Many years ago, before I discovered a classier way to earn some extra Christmas money, I painted signs and Santa Clauses on store windows. It was seasonal of course, and on the first of December, your hands froze on the glass windows, but lots of people stopped and passed the time of day with me, and you’ll have to admit, it was easy and fun.
One morning a woman stood watching me and then said she was writing a children’s book and wondered if I was interested in illustrating it. Wow! would I!
The story was about a little Eskimo boy named Nootka of the North. (Not too original,but it could always be changed.)
Her parents had been missionaries in Barrow, Alaska, and she brought old photo albums of their life to our house that evening. It looked like the main excitement of their village was being tossed high into the air off a sealskin blanket, or perhaps a share in a little seal meat if the hunters got lucky.
I returned the albums to her a few days later after making a few drawings I thought she might like. She lived on a boat in the Redwood City marina, which was just across the bridge. When I found her small boat, nearly hidden among larger and more posh ones, she called out to “come aboard”!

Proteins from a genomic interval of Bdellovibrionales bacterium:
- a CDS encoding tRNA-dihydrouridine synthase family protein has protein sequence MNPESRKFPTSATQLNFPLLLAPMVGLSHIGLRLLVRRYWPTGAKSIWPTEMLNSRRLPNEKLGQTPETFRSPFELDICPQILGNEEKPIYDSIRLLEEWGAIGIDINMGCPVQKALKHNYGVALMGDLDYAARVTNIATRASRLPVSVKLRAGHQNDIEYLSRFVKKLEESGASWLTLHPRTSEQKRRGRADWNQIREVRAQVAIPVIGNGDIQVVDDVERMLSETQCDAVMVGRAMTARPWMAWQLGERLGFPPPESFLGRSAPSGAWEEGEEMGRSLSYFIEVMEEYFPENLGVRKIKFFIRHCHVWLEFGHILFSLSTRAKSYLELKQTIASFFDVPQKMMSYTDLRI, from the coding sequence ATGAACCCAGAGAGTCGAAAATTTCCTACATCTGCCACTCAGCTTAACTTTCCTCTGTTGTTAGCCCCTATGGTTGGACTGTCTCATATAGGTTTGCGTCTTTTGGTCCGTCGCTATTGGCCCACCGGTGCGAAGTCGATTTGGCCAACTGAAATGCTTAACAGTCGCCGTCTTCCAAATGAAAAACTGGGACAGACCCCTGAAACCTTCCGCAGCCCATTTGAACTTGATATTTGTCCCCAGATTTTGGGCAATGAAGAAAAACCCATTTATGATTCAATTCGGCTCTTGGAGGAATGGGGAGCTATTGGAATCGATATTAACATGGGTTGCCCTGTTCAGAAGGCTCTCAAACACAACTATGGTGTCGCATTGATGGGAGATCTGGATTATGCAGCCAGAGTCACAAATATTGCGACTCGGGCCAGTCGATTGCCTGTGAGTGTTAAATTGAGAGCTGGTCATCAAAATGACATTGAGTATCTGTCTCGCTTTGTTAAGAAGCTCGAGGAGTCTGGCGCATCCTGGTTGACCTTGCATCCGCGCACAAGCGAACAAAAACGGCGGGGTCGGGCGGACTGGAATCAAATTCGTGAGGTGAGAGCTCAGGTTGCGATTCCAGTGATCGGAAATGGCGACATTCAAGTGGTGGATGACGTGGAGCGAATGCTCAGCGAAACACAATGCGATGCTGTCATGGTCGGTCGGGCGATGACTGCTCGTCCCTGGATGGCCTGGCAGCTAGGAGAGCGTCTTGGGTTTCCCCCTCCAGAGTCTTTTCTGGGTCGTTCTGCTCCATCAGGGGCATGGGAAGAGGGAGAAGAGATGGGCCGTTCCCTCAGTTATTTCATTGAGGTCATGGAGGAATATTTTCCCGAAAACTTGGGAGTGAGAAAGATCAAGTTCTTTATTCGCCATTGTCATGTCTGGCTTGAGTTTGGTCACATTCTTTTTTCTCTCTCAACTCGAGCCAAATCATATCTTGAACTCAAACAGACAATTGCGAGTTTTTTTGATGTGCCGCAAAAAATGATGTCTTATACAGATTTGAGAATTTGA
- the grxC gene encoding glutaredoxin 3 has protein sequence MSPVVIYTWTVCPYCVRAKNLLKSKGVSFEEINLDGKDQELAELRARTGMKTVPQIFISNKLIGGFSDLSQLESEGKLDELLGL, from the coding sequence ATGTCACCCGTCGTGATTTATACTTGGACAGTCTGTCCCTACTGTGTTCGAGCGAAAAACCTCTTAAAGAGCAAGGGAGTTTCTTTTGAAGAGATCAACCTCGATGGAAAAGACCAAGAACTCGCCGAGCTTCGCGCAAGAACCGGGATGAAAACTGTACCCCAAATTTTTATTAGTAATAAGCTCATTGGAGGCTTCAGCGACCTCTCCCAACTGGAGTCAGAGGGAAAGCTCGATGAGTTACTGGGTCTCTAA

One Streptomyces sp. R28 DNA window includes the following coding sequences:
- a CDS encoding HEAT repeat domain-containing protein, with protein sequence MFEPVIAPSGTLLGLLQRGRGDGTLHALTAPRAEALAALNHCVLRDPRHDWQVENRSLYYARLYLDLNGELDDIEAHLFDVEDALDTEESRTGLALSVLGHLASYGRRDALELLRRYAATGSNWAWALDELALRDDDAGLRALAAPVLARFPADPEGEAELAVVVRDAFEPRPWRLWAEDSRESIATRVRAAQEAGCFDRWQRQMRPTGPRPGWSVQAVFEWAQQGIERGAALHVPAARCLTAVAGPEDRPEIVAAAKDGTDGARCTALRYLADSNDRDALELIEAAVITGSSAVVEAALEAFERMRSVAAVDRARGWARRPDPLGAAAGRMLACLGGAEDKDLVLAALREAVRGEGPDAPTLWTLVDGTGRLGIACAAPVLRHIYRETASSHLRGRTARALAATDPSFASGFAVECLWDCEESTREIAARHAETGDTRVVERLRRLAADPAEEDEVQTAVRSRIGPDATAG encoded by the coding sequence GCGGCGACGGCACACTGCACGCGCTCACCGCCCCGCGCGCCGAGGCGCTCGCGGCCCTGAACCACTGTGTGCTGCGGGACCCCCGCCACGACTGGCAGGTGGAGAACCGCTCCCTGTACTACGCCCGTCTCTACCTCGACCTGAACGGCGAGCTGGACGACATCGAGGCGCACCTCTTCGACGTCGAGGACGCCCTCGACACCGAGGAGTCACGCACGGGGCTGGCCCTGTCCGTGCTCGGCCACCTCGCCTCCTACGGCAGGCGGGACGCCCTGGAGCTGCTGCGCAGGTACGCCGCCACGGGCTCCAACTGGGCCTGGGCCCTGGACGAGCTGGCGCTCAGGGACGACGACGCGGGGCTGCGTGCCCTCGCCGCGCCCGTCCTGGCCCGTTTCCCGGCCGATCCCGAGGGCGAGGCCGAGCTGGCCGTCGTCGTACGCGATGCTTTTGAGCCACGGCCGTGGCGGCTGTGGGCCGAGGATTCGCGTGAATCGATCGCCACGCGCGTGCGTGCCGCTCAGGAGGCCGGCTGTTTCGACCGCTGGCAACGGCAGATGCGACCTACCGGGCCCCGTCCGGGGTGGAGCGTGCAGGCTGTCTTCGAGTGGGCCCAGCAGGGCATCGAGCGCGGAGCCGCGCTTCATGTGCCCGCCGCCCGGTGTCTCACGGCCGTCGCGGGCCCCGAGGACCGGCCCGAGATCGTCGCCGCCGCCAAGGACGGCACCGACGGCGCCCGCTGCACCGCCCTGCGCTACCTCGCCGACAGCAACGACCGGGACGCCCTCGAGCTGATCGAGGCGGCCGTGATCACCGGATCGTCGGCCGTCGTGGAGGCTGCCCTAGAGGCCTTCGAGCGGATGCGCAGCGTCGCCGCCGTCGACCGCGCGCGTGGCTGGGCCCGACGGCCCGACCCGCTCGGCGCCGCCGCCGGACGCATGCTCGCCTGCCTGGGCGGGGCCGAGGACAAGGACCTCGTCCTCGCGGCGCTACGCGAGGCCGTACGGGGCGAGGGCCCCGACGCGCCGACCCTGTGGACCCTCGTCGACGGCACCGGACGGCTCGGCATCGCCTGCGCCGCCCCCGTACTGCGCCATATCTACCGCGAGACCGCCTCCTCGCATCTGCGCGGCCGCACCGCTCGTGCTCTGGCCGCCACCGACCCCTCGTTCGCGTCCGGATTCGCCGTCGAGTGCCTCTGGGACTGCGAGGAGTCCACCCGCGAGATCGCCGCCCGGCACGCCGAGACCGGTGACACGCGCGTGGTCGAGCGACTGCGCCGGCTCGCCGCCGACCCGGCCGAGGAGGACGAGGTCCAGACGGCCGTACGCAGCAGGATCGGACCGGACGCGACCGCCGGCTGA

As soon as I stepped into the small cabin, a loud voice shouted “Fuck you! Go home!” There in the middle of the cabin sat a very large cage containing the largest and ugliest parrot I had ever seen. She told me she had bought him from a bartender in Anchorage, Alaska, and since she lived alone, he was her “watch bird”. It made a lot of sense, but I asked her if she would kindly cover him with a blanket while I was there, since he so obviously did not like me.
I made another couple of visits to her when the book got going, and we were both filled with hope that she could sell it to a publisher.
Time went by, and it became apparent that the book was going nowhere, so I thanked her very much for the opportunity. The only payment I got was a few glasses of cheap wine, and the chance to be abused by a very loathsome parrot. But hey, it’s a great memory!